JAK inhibition is associated with reductions in the severity of cGVHD and prolonged survival, without interfering with beneficial GVL activity. JAKs are important for the intracellular transduction of many cytokines that regulate the development and function of immune cells involved in GVHD, including DCs, macrophages, T cells, B cells, and neutrophils. However, further data from prospective trials is important to confirm effectiveness . Decreased Treg may be rescued by low-dose IL-2 administration resulting in improved Treg number and survival . ~50% of patients showing Treg expansion and some clinical response as long as therapy is continued. Adoptive transfer of Tregs with or without IL-2 and/or rapamycin has begun to be tested in clinical trials in an effort to increase the proportion and depth of patient response . Treg adoptive therapy enhances Treg numbers after SCT and reconstitutes the Treg pool. Treg adoptive transfer can prevent and treat cGVHD in mice with multiorgan system disease .
Immune checkpoint blockade: CTLA-4 is a negative regulator of T-cell immune function. CTLA-4 is homologous to CD28, but binds with a greater affinity and avidity than CD28. It is expressed on activated T cells and binds to CD80/CD86 on APCs, thereby blocking the interaction with CD28, and inhibits T-cell proliferation, differentiation and survival. Abatacept is a selective costimulation modulator composed of human CTLA- 4 and a fragment of the fragment crystallizable (Fc) domain of human immunoglobulin- G1. It could be a potential therapeutic option . Strategies to inhibit or prevent migration of TFH cells to lymphoid organs have been effective in preclinical models and may prove useful for cGVHD prevention or therapy in the future .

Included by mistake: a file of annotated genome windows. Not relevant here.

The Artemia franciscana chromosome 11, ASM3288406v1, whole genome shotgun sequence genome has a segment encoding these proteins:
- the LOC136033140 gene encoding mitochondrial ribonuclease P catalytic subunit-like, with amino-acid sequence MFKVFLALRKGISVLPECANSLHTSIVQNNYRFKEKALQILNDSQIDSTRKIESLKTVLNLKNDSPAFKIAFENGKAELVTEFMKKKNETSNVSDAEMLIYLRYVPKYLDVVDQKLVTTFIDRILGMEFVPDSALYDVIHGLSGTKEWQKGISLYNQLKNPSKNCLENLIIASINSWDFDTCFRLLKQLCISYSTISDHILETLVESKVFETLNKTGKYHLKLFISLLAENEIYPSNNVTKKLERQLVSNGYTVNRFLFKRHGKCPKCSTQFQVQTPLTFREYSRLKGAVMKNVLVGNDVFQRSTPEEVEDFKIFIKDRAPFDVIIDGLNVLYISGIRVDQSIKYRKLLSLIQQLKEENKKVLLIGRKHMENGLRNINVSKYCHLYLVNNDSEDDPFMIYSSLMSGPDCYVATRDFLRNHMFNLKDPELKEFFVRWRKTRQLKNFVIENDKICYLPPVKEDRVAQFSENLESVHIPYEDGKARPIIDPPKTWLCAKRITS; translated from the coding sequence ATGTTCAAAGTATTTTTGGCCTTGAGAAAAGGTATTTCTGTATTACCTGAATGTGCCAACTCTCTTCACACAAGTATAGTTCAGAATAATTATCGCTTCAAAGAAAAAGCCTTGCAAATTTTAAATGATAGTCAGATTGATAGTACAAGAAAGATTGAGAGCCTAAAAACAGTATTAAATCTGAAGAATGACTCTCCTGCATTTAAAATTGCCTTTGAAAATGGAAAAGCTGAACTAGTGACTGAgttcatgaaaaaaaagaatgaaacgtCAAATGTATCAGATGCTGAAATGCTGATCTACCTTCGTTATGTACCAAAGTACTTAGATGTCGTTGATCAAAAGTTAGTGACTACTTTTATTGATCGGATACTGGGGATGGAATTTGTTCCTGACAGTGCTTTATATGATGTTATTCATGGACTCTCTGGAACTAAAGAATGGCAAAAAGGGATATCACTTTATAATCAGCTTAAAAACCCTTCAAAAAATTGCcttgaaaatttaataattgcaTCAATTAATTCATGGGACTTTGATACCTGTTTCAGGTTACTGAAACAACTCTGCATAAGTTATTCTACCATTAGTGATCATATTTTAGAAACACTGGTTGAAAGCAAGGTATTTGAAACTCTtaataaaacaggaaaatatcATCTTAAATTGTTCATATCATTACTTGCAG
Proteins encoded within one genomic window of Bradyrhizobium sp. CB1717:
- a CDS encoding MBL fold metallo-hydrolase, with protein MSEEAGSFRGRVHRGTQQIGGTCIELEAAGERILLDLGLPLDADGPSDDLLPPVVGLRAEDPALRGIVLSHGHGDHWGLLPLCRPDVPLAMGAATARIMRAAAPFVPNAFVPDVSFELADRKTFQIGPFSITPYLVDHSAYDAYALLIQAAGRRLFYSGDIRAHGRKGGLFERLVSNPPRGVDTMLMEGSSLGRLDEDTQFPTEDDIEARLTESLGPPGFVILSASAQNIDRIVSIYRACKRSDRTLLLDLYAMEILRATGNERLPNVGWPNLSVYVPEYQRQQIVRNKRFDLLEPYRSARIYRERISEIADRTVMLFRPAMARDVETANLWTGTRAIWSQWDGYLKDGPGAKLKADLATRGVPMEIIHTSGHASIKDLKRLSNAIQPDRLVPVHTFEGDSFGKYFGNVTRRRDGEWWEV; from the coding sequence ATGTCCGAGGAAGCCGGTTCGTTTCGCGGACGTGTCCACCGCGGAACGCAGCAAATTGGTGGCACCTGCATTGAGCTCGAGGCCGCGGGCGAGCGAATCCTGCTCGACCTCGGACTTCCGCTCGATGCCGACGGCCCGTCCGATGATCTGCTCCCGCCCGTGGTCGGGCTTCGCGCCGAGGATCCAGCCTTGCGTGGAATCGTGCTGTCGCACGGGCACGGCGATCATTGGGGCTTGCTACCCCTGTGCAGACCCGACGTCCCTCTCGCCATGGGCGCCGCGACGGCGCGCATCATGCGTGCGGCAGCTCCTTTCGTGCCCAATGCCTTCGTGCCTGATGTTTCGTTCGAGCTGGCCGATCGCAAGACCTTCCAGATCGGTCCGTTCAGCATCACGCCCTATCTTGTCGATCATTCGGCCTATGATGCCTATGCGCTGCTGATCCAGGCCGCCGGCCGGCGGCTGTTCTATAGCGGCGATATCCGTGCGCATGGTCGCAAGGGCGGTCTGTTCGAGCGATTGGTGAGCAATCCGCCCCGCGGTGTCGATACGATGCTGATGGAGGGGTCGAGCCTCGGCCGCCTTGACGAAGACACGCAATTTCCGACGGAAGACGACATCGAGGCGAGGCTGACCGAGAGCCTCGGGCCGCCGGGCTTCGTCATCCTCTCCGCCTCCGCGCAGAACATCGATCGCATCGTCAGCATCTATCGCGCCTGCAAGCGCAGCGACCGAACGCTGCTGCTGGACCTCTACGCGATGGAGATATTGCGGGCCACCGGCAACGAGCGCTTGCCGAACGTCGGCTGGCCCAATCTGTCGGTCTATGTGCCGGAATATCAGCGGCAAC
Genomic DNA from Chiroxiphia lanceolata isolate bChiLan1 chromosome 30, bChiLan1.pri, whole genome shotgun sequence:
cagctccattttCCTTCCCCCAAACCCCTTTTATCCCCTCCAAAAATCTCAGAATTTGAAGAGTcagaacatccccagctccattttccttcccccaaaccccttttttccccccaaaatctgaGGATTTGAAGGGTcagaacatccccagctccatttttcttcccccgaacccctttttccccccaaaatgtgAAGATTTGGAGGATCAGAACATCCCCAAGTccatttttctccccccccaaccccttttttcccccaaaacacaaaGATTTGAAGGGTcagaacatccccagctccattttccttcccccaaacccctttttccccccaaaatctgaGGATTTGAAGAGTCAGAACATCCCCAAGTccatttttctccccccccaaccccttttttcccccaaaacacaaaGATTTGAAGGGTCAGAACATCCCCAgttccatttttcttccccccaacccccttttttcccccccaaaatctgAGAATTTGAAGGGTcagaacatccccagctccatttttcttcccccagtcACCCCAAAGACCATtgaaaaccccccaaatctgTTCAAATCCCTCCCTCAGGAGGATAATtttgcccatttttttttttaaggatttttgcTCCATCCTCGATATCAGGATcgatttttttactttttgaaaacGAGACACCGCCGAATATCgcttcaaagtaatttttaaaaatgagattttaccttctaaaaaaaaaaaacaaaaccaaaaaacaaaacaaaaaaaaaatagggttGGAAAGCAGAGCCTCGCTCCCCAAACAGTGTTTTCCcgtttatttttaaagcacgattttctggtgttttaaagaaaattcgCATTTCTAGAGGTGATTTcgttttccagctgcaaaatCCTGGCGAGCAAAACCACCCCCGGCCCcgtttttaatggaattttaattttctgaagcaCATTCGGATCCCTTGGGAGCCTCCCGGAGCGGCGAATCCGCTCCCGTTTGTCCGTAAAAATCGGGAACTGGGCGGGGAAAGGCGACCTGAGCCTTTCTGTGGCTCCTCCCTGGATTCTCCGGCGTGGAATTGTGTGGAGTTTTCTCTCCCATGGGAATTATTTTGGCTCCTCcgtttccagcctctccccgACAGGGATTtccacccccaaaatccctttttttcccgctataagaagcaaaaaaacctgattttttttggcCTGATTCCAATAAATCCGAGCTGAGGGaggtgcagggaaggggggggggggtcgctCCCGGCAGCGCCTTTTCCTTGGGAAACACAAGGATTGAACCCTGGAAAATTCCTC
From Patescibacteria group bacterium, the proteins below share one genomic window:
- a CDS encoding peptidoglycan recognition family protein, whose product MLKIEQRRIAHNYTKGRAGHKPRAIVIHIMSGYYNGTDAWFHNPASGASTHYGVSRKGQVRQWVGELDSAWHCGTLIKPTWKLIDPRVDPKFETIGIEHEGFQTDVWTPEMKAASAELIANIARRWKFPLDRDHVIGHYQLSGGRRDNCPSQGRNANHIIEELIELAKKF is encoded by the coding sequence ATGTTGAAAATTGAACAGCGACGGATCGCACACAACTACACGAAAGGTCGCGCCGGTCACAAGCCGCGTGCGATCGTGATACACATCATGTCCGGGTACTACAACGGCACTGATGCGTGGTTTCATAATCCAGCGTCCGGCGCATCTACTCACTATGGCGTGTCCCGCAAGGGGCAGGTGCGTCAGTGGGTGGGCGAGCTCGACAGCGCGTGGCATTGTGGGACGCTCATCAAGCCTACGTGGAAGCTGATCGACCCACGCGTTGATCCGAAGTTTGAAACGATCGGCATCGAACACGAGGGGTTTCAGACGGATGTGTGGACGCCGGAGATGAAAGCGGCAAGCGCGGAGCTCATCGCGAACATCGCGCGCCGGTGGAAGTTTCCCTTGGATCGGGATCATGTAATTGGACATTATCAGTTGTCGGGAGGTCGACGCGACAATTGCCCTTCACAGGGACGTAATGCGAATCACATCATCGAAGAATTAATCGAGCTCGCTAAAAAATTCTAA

Prevention of aberrant B-cell development by administration of CD20 monoclonal antibody. It reduces cGVHD severity when used as a preventative but not treatment strategy; this is likely due to the more effective B-cell depletion rather than antibody- secreting plasma blasts and plasma cells formed after cGVHD is established . Pharmacological agents that inhibit B- (with or without T-) cell activation, differentiation, and GC integrity by kinase inhibition (e.g. Syk kinase, fostamatinib; and Bruton kinase; ibrutinib). Promising early clinical results already achieved with ibrutinib . At the most final stage of aberrant B-cell response, depletion of alloantibody producing plasma cells by proteosome inhibition (eg, bortezomib) is supported by evidence of efficacy in animal systems and early clinical studies . Proteasome inhibitors have been shown to have immune- modulating effects in murine models of cGVHD, including deletion of alloreactive T cells, inhibition of APCs, inhibition of IL-6, increased survival of Tregs, and decrease in levels of BAFF .
Targeting macrophages by preventing differentiation and survival in tissue through the inhibition of CSF-1R has proven highly effective in animal systems, as has the inhibition of TGF β
 . There are underway trials evaluating mesenchymal stem cells for treatment of cGVHD . Several groups have reported its efficacy for cGVHD .